Partisan divides in a nonpartisan race, the Wis. Supreme Court’s evolution
(WSAW) - A week ahead of the February primary, voters are sussing out each candidate for the Wisconsin Supreme Court to narrow the pool from four to two. From there, two will move on to the April general election and the ultimate winner will determine whether the court has a conservative or liberal lean as the races become more partisan in nature.
However, that partisanship, in what is supposed to be a nonpartisan seat, has not always been like this.
“When I ran and others ran, it really was a nonpartisan race,” Hon. Janine Geske, who served on the Court between 1993-1998 said.
She explained there was far less spending on campaigns at that time and candidates tried to gain support broadly.
“You tried to get as many people from both sides of the aisle politically. Professionally, you get district attorneys, and you get defense lawyers, you got plaintiff’s lawyers, and insurance, defense lawyers to show that you are impartial, that you could get a wide grouping of support from people of different viewpoints, wanting different results from the court.”
These days, candidates are more open with their political leanings and views on issues generally. Political and special interest groups are pouring in money touting those candidates’ beliefs in ads, with record spending in this particular cycle. Howard Schweber, a political science professor and affiliate faculty member of the law school at UW-Madison said 2008 was the turning point for partisanship in the judicial races.
“Business interests who felt that the Wisconsin Supreme Court was hostile to them on questions of things like products liability, made a conscious, organized effort to recruit and promote candidates who would support their interests,” he explained. “The first of these were Justice Ziegler and Gableman who... were selected despite having severe, really severe ethical issues and no obvious qualifications for the job. They were selected, simply in order to promote the interests of the business community, and by extension, conservative politics.”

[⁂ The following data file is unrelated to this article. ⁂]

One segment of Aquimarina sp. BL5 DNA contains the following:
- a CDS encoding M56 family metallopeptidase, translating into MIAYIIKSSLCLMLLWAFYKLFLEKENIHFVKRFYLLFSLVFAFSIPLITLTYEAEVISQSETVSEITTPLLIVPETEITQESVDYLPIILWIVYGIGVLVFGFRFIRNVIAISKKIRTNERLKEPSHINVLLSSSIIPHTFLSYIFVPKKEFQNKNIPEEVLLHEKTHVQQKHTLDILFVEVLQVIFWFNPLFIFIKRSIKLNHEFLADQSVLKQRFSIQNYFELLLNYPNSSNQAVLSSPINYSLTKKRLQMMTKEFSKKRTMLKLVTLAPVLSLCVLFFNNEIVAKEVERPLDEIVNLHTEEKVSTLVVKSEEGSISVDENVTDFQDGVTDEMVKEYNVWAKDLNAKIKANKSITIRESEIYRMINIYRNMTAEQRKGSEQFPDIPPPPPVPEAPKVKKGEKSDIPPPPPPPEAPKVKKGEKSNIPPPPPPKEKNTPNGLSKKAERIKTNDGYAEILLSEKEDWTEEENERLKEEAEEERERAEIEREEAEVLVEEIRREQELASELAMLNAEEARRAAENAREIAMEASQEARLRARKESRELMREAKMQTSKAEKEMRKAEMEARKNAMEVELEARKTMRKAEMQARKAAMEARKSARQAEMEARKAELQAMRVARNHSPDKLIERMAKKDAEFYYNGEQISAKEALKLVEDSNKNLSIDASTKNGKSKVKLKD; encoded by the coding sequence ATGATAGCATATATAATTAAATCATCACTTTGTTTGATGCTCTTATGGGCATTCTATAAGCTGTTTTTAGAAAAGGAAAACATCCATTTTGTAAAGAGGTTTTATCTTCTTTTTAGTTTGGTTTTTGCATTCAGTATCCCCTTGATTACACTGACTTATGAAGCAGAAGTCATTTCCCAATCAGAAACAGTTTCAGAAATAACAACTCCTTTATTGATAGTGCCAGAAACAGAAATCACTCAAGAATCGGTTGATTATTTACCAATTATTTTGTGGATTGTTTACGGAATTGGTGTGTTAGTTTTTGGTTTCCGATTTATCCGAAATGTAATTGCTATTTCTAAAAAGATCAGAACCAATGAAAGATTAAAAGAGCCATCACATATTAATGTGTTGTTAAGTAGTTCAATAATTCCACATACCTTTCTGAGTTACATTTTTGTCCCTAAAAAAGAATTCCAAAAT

Hon. Geske said a federal case also contributed to the shift.
“Citizens United decision by the United States Supreme Court has allowed all sorts of corporate groups, and there’s been allowance of all anonymous corporate groups, being able to contribute towards campaigns, and we don’t even know who those people are, and what their issues are.”
Hon. Geske does not see the trend of high spending, outside influence, and partisanship changing. She said the only slight exception can be when there is a strong incumbent running.
“It’s one of the reasons I’ve slowly, over a long career, started believing that we need to appoint judges. Because I think that selecting them is not working in giving us what our forefathers and the founders of this country wanted, which was that third branch of government to balance out the other two.”
Justices serve 10-year terms and she said it is imperative that people believe they can have a fair shot in any cases that come before the court. She encourages voters to look at candidates’ qualifications, how they have spent their careers, and records of whether they gave parties equal opportunity in the courtroom, rather than choosing candidates based on special interest ads.
Copyright 2023 WSAW. All rights reserved.